Semin Thromb Hemost 2020; 46(07): 796-803
DOI: 10.1055/s-0040-1712157
Review Article

Passive Immunity for Coronavirus Disease 2019: A Commentary on Therapeutic Aspects Including Convalescent Plasma

Paul F. Lindholm
1  Department of Pathology, Feinberg School of Medicine, Northwestern University, Chicago, Illinois
,
Glenn Ramsey
1  Department of Pathology, Feinberg School of Medicine, Northwestern University, Chicago, Illinois
,
Hau C. Kwaan
2  Division of Hematology-Oncology, Department of Medicine, Feinberg School of Medicine, Northwestern University, Chicago, Illinois
› Author Affiliations

Abstract

In the ongoing pandemic of coronavirus disease 2019 (COVID-19), the novel virus SARS-CoV-2 (severe acute respiratory syndrome coronavirus 2) is infecting a naïve population. The innate immunity of the infected patient is unable to mount an effective defense, resulting in a severe illness with substantial morbidity and mortality. As most treatment modalities including antivirals and anti-inflammatory agents are mostly ineffective, an immunological approach is needed. The mechanism of innate immunity to this viral illness is not fully understood. Passive immunity becomes an important avenue for the management of these patients. In this article, the immune responses of COVID-19 patients are reviewed. As SARS-CoV-2 has many characteristics in common with two other viruses, SARS-CoV that cause severe acute respiratory syndrome (SARS) and MERS-CoV (Middle East respiratory syndrome coronavirus) that causes Middle East respiratory syndrome (MERS), the experiences learned from the use of passive immunity in treatment can be applied to COVID-19. The immune response includes the appearance of immunoglobulin M followed by immunoglobulin G and neutralizing antibodies. Convalescent plasma obtained from patients recovered from the illness with high titers of neutralizing antibodies was successful in treating many COVID-19 patients. The factors that determine responses as compared with those seen in SARS and MERS are also reviewed. As there are no approved vaccines against all three viruses, it remains a challenge in the ongoing development for an effective vaccine for COVID-19.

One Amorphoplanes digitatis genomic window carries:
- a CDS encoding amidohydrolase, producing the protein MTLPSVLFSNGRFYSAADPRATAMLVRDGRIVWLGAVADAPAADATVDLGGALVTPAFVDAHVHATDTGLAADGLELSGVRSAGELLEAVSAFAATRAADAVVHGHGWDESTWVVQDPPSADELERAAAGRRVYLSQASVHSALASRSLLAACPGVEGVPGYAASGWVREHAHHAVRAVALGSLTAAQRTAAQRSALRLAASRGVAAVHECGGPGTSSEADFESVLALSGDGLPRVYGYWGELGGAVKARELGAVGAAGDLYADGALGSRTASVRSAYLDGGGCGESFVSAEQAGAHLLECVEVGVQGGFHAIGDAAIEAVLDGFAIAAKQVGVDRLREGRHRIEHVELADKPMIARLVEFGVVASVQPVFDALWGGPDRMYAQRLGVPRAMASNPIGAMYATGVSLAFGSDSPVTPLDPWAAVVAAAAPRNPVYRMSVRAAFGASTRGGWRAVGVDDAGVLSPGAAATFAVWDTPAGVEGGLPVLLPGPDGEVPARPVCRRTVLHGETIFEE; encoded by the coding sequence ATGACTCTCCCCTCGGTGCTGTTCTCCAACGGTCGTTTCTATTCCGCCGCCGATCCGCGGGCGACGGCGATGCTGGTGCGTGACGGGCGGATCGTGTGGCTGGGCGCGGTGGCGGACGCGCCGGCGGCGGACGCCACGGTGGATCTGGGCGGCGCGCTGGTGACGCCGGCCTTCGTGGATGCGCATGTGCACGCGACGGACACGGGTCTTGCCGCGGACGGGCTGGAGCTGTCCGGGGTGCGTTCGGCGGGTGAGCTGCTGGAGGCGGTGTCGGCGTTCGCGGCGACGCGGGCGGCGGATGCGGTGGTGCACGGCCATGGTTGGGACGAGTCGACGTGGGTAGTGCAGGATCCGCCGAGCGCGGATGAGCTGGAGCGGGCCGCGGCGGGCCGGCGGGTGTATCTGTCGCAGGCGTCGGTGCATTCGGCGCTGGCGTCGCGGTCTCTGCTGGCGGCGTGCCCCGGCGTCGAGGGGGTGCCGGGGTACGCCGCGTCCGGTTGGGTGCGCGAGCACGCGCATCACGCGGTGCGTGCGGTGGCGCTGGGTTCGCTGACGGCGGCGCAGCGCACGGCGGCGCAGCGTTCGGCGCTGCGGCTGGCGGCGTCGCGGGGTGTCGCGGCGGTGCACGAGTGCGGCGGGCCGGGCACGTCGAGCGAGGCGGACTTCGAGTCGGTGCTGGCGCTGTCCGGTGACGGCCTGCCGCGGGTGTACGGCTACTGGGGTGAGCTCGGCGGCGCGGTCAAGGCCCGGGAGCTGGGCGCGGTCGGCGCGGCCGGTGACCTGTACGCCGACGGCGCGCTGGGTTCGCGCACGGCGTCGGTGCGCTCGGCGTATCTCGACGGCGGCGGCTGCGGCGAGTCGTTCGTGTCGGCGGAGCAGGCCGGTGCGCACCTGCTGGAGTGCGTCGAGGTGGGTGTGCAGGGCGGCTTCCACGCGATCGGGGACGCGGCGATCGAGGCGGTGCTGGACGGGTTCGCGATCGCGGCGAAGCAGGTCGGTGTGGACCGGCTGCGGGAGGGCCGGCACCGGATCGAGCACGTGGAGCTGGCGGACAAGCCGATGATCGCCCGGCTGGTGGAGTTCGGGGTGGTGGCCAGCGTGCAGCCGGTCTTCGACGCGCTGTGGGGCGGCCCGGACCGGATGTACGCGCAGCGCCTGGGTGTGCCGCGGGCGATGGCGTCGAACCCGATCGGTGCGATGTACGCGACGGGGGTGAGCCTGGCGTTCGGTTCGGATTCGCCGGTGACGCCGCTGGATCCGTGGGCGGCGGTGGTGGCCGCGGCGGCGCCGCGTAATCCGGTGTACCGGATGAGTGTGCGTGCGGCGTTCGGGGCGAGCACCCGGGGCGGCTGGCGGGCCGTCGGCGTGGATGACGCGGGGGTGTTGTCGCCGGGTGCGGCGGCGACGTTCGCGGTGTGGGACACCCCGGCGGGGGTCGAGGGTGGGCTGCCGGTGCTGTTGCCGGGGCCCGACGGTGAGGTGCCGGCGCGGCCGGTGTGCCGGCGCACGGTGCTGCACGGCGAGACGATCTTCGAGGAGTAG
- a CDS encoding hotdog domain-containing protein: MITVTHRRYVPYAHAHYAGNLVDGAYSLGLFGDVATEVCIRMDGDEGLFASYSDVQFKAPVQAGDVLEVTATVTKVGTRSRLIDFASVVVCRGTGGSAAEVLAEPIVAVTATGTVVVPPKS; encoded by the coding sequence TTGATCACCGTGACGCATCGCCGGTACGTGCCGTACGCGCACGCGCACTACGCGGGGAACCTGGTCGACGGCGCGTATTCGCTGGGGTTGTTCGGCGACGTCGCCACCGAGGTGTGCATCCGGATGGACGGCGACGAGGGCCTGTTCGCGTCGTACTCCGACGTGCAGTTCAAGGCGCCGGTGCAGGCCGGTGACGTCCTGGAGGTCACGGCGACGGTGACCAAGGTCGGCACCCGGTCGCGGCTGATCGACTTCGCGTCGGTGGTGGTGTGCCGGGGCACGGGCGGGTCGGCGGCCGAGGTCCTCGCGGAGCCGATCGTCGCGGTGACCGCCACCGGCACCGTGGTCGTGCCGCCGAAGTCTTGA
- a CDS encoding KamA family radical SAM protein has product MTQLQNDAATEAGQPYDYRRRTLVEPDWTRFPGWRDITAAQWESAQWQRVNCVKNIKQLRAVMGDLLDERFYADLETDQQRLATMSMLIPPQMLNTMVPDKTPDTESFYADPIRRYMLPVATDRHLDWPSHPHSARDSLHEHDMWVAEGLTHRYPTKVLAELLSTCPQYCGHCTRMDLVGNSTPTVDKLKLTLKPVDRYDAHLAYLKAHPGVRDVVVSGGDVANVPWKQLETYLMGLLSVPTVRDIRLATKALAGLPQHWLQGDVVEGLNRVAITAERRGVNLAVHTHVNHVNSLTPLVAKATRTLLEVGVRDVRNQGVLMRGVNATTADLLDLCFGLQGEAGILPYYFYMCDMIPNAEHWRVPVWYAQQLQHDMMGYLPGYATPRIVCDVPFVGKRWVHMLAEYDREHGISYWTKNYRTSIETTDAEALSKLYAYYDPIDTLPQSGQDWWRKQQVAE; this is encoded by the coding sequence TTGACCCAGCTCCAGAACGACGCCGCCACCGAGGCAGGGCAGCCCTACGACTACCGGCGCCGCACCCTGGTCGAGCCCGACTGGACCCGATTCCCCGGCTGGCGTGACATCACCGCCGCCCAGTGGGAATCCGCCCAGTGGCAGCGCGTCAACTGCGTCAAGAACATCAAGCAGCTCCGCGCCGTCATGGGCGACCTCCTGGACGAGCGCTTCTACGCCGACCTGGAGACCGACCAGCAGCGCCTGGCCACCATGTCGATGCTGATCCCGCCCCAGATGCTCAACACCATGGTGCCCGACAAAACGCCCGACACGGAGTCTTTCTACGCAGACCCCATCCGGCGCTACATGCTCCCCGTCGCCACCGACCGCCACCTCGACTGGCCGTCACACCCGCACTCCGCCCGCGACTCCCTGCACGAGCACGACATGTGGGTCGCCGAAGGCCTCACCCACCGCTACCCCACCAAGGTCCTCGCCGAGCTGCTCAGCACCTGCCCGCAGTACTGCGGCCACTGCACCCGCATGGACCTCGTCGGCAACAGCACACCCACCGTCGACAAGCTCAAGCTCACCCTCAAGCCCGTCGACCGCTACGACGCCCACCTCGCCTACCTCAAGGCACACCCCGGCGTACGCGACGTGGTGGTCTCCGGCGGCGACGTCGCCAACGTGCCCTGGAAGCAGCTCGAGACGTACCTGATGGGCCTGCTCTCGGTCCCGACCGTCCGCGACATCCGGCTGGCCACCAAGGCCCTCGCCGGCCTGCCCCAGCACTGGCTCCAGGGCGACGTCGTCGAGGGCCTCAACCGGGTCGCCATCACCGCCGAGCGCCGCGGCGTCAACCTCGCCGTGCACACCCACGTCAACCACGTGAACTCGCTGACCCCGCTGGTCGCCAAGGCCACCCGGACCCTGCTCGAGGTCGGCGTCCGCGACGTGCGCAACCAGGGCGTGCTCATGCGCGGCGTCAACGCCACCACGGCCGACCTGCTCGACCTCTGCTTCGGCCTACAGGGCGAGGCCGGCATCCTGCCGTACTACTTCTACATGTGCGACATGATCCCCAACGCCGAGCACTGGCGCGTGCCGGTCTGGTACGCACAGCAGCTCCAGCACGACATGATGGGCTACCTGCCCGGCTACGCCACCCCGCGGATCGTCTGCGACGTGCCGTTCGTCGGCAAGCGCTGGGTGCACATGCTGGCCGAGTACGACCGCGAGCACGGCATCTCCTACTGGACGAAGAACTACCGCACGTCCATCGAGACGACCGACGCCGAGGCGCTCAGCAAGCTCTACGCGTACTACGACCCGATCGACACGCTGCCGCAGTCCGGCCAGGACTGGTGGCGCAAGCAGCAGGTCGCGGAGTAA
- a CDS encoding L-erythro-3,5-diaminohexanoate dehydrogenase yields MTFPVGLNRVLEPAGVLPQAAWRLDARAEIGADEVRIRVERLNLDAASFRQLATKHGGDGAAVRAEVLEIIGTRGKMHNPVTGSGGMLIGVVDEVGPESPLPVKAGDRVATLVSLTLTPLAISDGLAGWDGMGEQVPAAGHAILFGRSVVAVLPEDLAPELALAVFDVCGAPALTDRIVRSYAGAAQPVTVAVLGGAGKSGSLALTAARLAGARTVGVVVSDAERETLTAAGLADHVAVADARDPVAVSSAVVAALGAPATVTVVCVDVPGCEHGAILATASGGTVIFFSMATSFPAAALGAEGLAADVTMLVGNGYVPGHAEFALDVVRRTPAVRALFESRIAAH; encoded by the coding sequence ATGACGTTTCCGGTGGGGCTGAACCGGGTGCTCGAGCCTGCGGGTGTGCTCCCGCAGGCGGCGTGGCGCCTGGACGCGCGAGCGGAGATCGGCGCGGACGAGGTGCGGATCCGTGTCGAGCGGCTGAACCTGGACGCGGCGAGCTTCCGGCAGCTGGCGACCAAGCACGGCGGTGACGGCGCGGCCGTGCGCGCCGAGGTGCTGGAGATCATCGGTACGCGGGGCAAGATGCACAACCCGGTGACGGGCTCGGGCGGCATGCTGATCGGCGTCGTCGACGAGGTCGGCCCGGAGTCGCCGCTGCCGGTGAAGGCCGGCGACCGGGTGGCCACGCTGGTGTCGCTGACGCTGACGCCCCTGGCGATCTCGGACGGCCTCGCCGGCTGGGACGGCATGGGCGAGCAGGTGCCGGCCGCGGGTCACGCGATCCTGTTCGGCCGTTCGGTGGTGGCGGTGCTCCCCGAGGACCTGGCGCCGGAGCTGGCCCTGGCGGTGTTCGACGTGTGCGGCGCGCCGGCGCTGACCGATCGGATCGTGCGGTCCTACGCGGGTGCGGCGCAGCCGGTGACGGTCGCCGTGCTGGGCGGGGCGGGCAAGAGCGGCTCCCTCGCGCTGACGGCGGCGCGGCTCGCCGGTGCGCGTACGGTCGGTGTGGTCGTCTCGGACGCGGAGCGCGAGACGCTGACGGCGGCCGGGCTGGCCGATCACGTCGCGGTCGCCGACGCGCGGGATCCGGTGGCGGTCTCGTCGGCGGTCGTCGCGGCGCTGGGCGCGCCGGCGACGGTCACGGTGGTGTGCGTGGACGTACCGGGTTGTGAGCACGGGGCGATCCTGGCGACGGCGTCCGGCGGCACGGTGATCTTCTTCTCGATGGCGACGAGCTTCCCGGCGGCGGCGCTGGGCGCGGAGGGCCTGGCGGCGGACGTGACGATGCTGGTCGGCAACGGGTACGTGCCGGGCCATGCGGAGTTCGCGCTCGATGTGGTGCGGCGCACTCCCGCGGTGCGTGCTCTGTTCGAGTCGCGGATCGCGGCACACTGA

Publication History

Publication Date:
11 June 2020 (online)

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